OurBlog

Does IT Performance really matter to CIO’s?

March 10, 2017 | Peter Job
Peter Job

As founder and CEO, since 2003 Peter has been helping IT executives retain control of their digital ecosystems. After starting Intergence Peter went on to create Hyperglance, the world’s first 3D visualisation tool for IT infrastructure and application process flows. He has brought that expertise to bear in the creation of Stratiam – Intergence’s cornerstone technology platform. Previously Peter held senior sales and management positions at Gandalf, Alcatel, ThruPoint and Omnetica. Outside of technology his passions include sport and if he wasn’t running Intergence he would love to be part of an F1 pit crew.

Can analytics help to make “marginal gains” across digital transformation?

Last week I was lucky enough to meet some sports professionals who really do know how to extract better performance from the sports stars they manage. It was therefore quite unnerving to put myself through the same analysis that the golf stars’ use.

Performance improvement_350531069.jpg

Let me start off by saying that I am only an average golfer, so any slight improvement in my game should be welcomed however it won’t be a life changing event if I shave a point or two off my handicap. However, what I am keen to explore is whether the same analytical approach can be translated into the IT world we all care about.

I will leave the results of the analysis to a later blog and the podcast which Mark Chillingworth and Horizon Business Innovation are doing with us, but I am keen to know from other businesses whether measuring performance really does matter to CIO’s and IT leaders?

I would contend that it does and the CIO’s that I work with are passionate about the transformation projects which they are working on. What I am really interested in starting a conversation about is whether the well-used “marginal gains” sports analogy can be translated to IT digital transformation projects?

This will mean analysing data from the start and having a base point as well as knowing what the end point or goal is set to be. Then of course you have to track your progress and performance at regular points along the journey.

In many cases the problem that IT leaders face is that there is almost too much information or it is available in silos. This makes it very difficult to interpret in any meaningful way. Even if the information was available in one place, who is responsible for interpreting the data and would the departmental managers be responsible for “marking their own homework”?

Performance coaches in professional sport seem to have largely overcome this by using multiple data sources and building up a complete picture of an athlete’s performance. For those of you who are sports fans and follow the Opta index, it is no coincidence that the football and rugby players who run the furthest and complete the most passes are very often the “game changers”.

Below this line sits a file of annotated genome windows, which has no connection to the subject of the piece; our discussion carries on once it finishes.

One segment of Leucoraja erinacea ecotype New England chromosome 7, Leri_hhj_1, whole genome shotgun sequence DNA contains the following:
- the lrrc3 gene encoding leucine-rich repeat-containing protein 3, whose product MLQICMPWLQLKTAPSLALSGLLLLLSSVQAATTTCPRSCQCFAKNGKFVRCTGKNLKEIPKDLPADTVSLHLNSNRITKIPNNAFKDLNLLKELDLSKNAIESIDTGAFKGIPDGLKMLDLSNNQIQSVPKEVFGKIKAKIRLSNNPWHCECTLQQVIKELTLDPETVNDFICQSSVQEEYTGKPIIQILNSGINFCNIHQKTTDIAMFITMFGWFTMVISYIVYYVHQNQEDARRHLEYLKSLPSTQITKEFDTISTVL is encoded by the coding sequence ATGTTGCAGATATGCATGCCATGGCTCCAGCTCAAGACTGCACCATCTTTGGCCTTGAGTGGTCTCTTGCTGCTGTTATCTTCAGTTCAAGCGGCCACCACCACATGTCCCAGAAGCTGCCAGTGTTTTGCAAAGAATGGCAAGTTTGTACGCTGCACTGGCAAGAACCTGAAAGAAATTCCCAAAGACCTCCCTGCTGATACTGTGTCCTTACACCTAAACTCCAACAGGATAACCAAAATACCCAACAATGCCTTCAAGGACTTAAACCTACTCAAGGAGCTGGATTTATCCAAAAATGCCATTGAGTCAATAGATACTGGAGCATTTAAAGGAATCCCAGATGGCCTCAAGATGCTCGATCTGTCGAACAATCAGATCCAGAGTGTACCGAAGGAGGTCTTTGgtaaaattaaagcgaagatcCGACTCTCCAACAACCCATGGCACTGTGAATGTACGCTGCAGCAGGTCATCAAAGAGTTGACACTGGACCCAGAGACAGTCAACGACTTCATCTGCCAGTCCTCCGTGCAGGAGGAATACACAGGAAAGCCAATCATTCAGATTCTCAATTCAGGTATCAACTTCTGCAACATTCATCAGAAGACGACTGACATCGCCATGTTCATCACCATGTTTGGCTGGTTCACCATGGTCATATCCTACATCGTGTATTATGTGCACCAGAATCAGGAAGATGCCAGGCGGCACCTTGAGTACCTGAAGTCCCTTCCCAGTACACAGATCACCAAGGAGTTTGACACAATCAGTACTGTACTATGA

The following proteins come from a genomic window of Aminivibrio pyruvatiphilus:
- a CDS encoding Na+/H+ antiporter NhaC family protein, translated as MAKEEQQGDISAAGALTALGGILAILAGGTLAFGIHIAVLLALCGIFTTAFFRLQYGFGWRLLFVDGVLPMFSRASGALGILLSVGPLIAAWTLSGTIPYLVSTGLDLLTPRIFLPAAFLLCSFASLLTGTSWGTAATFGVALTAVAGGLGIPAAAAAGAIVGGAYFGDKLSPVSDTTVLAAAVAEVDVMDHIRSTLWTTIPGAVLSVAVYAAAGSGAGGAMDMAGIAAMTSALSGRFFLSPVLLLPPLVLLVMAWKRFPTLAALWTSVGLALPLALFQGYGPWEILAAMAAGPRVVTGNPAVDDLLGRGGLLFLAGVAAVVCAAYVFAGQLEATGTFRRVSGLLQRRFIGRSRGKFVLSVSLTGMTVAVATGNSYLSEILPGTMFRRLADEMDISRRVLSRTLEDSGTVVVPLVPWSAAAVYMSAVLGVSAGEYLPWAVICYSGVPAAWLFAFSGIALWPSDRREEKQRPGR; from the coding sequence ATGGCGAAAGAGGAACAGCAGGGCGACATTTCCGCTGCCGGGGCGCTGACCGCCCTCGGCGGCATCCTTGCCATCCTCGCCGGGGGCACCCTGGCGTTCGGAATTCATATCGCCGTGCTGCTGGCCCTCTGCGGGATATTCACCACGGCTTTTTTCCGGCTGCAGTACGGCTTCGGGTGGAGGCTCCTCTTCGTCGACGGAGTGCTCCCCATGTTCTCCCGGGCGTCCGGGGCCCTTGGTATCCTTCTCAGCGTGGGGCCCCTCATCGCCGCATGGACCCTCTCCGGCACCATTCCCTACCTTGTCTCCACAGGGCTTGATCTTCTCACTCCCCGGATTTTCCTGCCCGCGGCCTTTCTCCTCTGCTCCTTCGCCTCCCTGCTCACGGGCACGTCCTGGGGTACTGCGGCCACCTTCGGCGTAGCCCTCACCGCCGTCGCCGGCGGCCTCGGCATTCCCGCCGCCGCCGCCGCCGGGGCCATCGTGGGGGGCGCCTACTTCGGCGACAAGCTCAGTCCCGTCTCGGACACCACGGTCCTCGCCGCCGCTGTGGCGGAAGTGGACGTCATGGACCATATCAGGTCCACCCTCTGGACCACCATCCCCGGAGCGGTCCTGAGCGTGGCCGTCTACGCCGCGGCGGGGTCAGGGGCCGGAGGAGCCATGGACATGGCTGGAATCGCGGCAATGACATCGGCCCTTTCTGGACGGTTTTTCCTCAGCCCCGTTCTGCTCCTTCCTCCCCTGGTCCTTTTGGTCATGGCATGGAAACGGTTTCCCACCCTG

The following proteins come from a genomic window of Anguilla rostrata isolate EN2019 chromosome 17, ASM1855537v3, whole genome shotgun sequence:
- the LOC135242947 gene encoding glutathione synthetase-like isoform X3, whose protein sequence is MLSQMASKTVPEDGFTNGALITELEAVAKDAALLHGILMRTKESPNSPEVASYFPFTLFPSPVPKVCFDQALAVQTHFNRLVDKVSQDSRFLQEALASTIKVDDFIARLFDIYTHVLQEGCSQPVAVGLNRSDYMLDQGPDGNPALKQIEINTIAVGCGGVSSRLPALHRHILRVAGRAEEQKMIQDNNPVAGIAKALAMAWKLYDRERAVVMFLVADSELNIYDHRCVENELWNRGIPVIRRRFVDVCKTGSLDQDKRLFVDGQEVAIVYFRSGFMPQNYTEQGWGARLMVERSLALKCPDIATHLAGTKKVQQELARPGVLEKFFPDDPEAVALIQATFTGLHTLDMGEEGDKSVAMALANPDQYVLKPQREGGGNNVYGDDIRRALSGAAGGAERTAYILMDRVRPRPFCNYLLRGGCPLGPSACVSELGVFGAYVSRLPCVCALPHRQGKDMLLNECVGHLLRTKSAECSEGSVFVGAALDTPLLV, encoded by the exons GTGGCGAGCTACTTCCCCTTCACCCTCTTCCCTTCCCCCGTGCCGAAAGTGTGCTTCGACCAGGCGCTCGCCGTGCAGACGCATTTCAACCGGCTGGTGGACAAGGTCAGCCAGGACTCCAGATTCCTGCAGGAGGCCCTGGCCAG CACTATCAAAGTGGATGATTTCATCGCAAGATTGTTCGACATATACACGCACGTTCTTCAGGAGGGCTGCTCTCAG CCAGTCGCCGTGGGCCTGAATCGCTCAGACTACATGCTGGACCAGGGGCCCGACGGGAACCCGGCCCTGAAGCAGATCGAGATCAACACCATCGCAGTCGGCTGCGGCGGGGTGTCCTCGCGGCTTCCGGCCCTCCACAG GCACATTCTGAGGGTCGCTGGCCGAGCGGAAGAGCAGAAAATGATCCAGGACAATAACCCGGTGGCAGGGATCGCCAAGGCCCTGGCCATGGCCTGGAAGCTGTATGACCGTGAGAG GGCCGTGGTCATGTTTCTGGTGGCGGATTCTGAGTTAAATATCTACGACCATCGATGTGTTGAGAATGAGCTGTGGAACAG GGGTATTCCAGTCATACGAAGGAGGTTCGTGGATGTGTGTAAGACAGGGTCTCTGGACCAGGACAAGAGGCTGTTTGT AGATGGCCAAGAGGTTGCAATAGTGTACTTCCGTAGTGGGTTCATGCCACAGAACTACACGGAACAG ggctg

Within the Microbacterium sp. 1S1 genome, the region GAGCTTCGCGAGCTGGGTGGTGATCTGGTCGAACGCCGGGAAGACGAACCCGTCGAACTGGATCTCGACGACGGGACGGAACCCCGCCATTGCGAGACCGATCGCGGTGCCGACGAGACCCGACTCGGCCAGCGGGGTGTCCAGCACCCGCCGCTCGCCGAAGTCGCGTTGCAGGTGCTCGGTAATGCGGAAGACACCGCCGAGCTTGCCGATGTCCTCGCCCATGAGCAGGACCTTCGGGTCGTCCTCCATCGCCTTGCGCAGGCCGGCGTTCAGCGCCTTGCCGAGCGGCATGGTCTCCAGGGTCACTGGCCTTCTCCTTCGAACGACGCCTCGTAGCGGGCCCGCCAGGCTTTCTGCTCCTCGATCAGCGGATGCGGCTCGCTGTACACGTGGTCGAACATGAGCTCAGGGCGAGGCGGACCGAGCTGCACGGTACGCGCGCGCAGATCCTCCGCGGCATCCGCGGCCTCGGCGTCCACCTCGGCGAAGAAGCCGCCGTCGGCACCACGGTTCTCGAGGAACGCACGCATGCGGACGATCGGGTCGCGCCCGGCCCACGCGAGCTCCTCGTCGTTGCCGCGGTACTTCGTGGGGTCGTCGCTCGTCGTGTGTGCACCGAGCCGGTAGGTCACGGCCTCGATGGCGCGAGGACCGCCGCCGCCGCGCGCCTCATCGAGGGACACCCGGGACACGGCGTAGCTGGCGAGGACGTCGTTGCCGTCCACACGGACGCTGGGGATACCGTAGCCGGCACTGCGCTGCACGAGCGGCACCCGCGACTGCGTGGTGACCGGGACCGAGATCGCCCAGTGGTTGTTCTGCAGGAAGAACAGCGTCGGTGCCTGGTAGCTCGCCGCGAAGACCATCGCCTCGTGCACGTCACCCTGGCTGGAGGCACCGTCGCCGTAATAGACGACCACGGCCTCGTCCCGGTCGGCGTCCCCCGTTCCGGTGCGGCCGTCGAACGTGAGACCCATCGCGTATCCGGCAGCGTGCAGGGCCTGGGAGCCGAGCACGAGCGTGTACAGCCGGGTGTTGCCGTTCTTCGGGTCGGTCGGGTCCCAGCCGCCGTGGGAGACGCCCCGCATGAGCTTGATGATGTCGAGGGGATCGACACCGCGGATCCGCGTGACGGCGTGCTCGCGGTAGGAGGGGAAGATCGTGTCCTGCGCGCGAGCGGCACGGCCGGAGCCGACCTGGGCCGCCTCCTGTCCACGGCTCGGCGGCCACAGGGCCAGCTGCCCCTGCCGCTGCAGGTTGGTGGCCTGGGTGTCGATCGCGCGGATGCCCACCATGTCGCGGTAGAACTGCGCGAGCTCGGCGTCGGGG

You will also find sports stars who don’t like the data statistics as there is nowhere to hide anymore, however the best stars see as it a way to improve as they can focus on the key improvement opportunities. Top sports coaches (as will be revealed in the podcast) use multiple analytic sources to focus on two or three things which can help them improve their performance. This is where the science of marginal gains really does make a difference to winning and losing in major competitions.

All the sports coaches and elite athletes I have met use the data to help them focus on the key areas to improve performance, but they were also at pains to point out that without good interpretation and coaching the data on its own would be of little value.

From an IT perspective, most of us are also grappling with more data and being asked to move faster with things like microservices. How can you monitor and manage these effectively when things are changing so fast? Which brings me back to my original question, does IT performance matter? The answer undoubtedly “of course” but the job of measuring performance is one that all of us in IT need to be looking to continuously improve all the time. As Gary Player once said, “the harder I

practice the luckier I get”, but how much better would he have been if he could have removed the luck from all his hard work? 

 

DOWNLOAD OUR FREE E-BOOK

monitoring microservices